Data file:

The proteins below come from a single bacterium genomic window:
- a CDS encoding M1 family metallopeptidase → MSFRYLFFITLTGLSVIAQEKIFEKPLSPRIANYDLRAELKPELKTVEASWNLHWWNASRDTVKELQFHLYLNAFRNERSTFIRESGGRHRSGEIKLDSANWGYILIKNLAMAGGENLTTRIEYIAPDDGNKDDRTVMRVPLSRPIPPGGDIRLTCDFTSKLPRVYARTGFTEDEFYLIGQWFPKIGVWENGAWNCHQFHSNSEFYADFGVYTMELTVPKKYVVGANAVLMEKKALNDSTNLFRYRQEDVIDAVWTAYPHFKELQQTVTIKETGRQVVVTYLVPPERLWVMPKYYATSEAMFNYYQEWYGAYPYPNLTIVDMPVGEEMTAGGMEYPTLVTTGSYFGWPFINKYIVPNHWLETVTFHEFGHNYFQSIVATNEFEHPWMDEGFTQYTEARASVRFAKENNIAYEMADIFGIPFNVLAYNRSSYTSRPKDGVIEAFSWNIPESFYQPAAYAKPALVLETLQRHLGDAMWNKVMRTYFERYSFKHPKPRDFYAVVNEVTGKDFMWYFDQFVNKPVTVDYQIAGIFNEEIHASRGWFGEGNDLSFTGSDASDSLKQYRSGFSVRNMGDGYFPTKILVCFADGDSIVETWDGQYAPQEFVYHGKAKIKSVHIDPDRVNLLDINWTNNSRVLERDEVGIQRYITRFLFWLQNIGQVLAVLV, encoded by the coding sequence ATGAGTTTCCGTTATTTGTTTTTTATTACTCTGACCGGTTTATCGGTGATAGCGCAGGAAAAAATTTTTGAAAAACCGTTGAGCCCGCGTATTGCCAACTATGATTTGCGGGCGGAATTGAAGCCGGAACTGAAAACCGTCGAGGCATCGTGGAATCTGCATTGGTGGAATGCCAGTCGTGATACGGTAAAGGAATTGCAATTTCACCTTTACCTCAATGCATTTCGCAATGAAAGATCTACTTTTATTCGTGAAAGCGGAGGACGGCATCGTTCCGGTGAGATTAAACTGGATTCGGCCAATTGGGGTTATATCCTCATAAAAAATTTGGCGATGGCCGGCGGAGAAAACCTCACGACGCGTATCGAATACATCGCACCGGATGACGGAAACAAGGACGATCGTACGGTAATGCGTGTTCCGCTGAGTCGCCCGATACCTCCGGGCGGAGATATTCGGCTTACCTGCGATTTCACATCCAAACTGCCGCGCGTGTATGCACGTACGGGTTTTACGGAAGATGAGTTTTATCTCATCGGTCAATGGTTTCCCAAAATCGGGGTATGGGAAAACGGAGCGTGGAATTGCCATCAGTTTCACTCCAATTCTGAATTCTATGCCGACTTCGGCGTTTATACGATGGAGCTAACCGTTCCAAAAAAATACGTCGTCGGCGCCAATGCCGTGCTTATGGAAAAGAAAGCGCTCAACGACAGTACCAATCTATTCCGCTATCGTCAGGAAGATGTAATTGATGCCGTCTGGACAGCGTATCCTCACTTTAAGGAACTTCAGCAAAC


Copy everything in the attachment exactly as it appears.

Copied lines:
The proteins below come from a single bacterium genomic window:
- a CDS encoding M1 family metallopeptidase → MSFRYLFFITLTGLSVIAQEKIFEKPLSPRIANYDLRAELKPELKTVEASWNLHWWNASRDTVKELQFHLYLNAFRNERSTFIRESGGRHRSGEIKLDSANWGYILIKNLAMAGGENLTTRIEYIAPDDGNKDDRTVMRVPLSRPIPPGGDIRLTCDFTSKLPRVYARTGFTEDEFYLIGQWFPKIGVWENGAWNCHQFHSNSEFYADFGVYTMELTVPKKYVVGANAVLMEKKALNDSTNLFRYRQEDVIDAVWTAYPHFKELQQTVTIKETGRQVVVTYLVPPERLWVMPKYYATSEAMFNYYQEWYGAYPYPNLTIVDMPVGEEMTAGGMEYPTLVTTGSYFGWPFINKYIVPNHWLETVTFHEFGHNYFQSIVATNEFEHPWMDEGFTQYTEARASVRFAKENNIAYEMADIFGIPFNVLAYNRSSYTSRPKDGVIEAFSWNIPESFYQPAAYAKPALVLETLQRHLGDAMWNKVMRTYFERYSFKHPKPRDFYAVVNEVTGKDFMWYFDQFVNKPVTVDYQIAGIFNEEIHASRGWFGEGNDLSFTGSDASDSLKQYRSGFSVRNMGDGYFPTKILVCFADGDSIVETWDGQYAPQEFVYHGKAKIKSVHIDPDRVNLLDINWTNNSRVLERDEVGIQRYITRFLFWLQNIGQVLAVLV, encoded by the coding sequence ATGAGTTTCCGTTATTTGTTTTTTATTACTCTGACCGGTTTATCGGTGATAGCGCAGGAAAAAATTTTTGAAAAACCGTTGAGCCCGCGTATTGCCAACTATGATTTGCGGGCGGAATTGAAGCCGGAACTGAAAACCGTCGAGGCATCGTGGAATCTGCATTGGTGGAATGCCAGTCGTGATACGGTAAAGGAATTGCAATTTCACCTTTACCTCAATGCATTTCGCAATGAAAGATCTACTTTTATTCGTGAAAGCGGAGGACGGCATCGTTCCGGTGAGATTAAACTGGATTCGGCCAATTGGGGTTATATCCTCATAAAAAATTTGGCGATGGCCGGCGGAGAAAACCTCACGACGCGTATCGAATACATCGCACCGGATGACGGAAACAAGGACGATCGTACGGTAATGCGTGTTCCGCTGAGTCGCCCGATACCTCCGGGCGGAGATATTCGGCTTACCTGCGATTTCACATCCAAACTGCCGCGCGTGTATGCACGTACGGGTTTTACGGAAGATGAGTTTTATCTCATCGGTCAATGGTTTCCCAAAATCGGGGTATGGGAAAACGGAGCGTGGAATTGCCATCAGTTTCACTCCAATTCTGAATTCTATGCCGACTTCGGCGTTTATACGATGGAGCTAACCGTTCCAAAAAAATACGTCGTCGGCGCCAATGCCGTGCTTATGGAAAAGAAAGCGCTCAACGACAGTACCAATCTATTCCGCTATCGTCAGGAAGATGTAATTGATGCCGTCTGGACAGCGTATCCTCACTTTAAGGAACTTCAGCAAAC